Come From Away Review

Reviewed by Natalie Salvo

In this cold winter and our second year of a pandemic, you’d be forgiven for seeking out warm things. “Come From Away” looks poised to be a perfect panacea to our troubles, as it’s like a chicken soup for the soul in theatre-form. From the aftermath of the tragedy that was 9/11, this musical rises up like a phoenix to nourish us with the gifts of kindness and the incredible power of the human spirit. The premiere in Sydney had all this and more.

The show is based on a book, music and lyrics by Irene Sankoff and David Hein. Unlike a lot of theatrical productions, this show does not boast copious amounts of glitz and glam. Instead, it’s a lovely tale that has a big, beating heart. It is set on a little island in Canada called Newfoundland. This place would be the unlikely home for some 7000 people from September 12 onwards after 38 flights were diverted away from the United States.

This production uses some simple yet effective direction from Christopher Ashley. The stage is kept quite sparse with a round revolving island in the middle. About a dozen chairs serve as parts of planes, buses and bars. They would host the community that was to form as those displaced persons were welcomed with open arms by the locals from these sleepy, little towns.

The cast is an ensemble one where twelve individuals juggle many roles through the clever use of a spare jacket or the addition of a hat on occasion. A diverse range of stories are told and some are more resonant than others. It’s a case of some quite ordinary people achieving some extraordinary feats. The group are a very dynamic one, so there is a lot offered here.

Zoe Gertz is admirable as a devoted American Airlines pilot who brings great decorum to this anxious situation. But it is Kolby Kindle as a disgruntled New Yorker who steals the show. He delivers a lot of sass and makes his jokes really hit the mark while he is left confused by the goodwill from the locals.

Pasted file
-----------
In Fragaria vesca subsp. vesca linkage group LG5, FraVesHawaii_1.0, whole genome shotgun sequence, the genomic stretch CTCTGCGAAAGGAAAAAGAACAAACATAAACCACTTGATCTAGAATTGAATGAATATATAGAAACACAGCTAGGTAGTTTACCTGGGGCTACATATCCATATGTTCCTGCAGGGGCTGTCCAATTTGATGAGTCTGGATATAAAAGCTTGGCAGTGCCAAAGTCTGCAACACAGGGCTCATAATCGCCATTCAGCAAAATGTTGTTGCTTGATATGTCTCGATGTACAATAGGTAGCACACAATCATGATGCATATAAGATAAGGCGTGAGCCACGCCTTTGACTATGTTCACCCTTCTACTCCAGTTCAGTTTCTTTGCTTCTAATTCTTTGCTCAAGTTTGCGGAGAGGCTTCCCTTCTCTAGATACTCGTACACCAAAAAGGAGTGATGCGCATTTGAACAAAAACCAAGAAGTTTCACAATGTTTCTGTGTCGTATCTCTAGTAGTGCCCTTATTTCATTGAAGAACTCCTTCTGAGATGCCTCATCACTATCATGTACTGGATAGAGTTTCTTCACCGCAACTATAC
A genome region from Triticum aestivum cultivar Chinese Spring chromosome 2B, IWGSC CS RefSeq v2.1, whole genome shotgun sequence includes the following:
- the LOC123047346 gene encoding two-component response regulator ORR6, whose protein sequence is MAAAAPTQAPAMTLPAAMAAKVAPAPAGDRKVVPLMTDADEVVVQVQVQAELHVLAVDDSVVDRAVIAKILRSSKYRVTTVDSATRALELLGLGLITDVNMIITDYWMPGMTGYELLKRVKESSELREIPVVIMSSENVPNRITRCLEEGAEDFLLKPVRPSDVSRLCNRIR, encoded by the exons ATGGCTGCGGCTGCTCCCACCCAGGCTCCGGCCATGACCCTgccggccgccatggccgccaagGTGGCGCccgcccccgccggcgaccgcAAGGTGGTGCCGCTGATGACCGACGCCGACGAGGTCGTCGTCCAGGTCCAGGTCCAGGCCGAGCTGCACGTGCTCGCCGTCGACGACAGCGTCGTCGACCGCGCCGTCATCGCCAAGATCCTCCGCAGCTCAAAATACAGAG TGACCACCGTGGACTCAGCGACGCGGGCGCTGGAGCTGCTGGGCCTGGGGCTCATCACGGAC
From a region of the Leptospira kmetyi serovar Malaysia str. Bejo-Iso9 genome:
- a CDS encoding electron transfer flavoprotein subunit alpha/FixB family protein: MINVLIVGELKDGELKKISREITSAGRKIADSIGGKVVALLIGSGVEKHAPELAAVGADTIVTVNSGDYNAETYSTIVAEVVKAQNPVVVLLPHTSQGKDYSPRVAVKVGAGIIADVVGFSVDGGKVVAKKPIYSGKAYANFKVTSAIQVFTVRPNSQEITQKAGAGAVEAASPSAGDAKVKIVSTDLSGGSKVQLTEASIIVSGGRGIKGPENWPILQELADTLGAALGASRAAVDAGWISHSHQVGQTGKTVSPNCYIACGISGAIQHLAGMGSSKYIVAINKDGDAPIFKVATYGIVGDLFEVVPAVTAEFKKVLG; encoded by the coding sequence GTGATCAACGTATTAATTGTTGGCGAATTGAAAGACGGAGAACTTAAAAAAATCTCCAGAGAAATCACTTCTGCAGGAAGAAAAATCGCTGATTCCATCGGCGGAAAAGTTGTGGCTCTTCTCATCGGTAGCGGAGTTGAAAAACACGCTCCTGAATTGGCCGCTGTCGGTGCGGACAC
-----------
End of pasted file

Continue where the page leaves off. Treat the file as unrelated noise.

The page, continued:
There’s also a blossoming romance between a Briton named Nick (an intentionally bumbling Phillip Lowe) and an American lady named Diane (a flamboyant Katrina Retallick).

It’s not all rainbows and lollipops. There’s a rich sense of authenticity to some of the more sobering aspects of this musical. For instance: there’s a passenger who encounters xenophobia in the wake of the attacks despite being a world-class chef. A gay couple is left worried that they may have to hide their true relationship from small-minded people. It’s also poignant to see Hannah (Sharriese Hamilton), as a heartfelt mother pining for her firefighter son in “I’m Here,” especially when many people were desperate for news about their loved ones.

The music is very energetic. There’s traditional Irish sounds to suit the Celtic setting that will make you feel like you’ve stepped below the decks of the Titanic. There are also some ballads and introspective hymns for the softer moments. The band play traditional instruments like the whistle, fiddle and bodhran, and these are augmented by an electric guitar and bass player for a modern touch.

It is almost 20 years since this eventful week transpired. It is also heartening to know that the story remains as impactful and resonant today as it did when the show first started playing. “Come From Away” is one that really hits home about how less can be more. It achieves this by stirring up a great wealth of emotions in a tight and swift little package. Highly recommended.